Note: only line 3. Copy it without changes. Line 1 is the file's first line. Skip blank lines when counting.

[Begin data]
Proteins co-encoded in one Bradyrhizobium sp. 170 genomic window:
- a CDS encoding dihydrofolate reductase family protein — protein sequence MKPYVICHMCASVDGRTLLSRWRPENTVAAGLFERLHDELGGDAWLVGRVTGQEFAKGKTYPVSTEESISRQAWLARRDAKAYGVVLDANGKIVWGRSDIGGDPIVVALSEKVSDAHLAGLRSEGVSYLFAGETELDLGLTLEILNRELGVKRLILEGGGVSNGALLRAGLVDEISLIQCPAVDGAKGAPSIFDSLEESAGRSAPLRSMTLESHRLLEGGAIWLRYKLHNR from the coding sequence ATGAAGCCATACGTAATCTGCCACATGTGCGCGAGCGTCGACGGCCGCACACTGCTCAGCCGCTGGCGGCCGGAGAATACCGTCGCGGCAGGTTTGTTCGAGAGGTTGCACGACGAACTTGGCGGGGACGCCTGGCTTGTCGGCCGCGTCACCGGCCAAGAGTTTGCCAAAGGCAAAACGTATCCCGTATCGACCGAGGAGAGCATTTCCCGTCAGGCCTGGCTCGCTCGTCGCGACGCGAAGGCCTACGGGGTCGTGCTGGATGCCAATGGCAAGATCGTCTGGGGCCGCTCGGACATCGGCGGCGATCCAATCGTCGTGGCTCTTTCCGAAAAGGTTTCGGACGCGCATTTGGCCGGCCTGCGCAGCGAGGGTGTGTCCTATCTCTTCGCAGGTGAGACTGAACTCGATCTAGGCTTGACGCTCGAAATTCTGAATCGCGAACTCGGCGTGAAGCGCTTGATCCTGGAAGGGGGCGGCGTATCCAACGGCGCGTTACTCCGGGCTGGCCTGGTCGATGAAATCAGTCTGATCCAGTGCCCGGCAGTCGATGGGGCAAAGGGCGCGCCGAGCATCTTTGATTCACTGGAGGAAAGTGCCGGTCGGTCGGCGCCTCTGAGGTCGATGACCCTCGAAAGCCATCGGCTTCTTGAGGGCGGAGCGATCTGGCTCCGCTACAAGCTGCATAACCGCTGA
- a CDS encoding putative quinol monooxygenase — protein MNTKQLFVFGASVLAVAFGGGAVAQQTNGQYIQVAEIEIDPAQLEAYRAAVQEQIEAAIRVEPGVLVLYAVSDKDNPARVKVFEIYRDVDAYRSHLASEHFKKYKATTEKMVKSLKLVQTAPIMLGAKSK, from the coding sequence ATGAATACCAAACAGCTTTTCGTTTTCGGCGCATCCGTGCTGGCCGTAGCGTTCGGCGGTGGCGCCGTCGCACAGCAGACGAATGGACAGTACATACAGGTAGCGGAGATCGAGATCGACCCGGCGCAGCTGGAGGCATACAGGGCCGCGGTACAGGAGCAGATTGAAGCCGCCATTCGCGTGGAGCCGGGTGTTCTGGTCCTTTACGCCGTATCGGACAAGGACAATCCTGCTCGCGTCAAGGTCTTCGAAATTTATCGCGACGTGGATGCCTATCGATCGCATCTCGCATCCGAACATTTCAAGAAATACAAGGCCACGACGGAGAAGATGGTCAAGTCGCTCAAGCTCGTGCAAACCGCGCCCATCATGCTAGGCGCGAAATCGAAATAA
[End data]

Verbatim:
- a CDS encoding putative quinol monooxygenase — protein MNTKQLFVFGASVLAVAFGGGAVAQQTNGQYIQVAEIEIDPAQLEAYRAAVQEQIEAAIRVEPGVLVLYAVSDKDNPARVKVFEIYRDVDAYRSHLASEHFKKYKATTEKMVKSLKLVQTAPIMLGAKSK, from the coding sequence ATGAATACCAAACAGCTTTTCGTTTTCGGCGCATCCGTGCTGGCCGTAGCGTTCGGCGGTGGCGCCGTCGCACAGCAGACGAATGGACAGTACATACAGGTAGCGGAGATCGAGATCGACCCGGCGCAGCTGGAGGCATACAGGGCCGCGGTACAGGAGCAGATTGAAGCCGCCATTCGCGTGGAGCCGGGTGTTCTGGTCCTTTACGCCGTATCGGACAAGGACAATCCTGCTCGCGTCAAGGTCTTCGAAATTTATCGCGACGTGGATGCCTATCGATCGCATCTCGCATCCGAACATTTCAAGAAATACAAGGCCACGACGGAGAAGATGGTCAAGTCGCTCAAGCTCGTGCAAACCGCGCCCATCATGCTAGGCGCGAAATCGAAATAA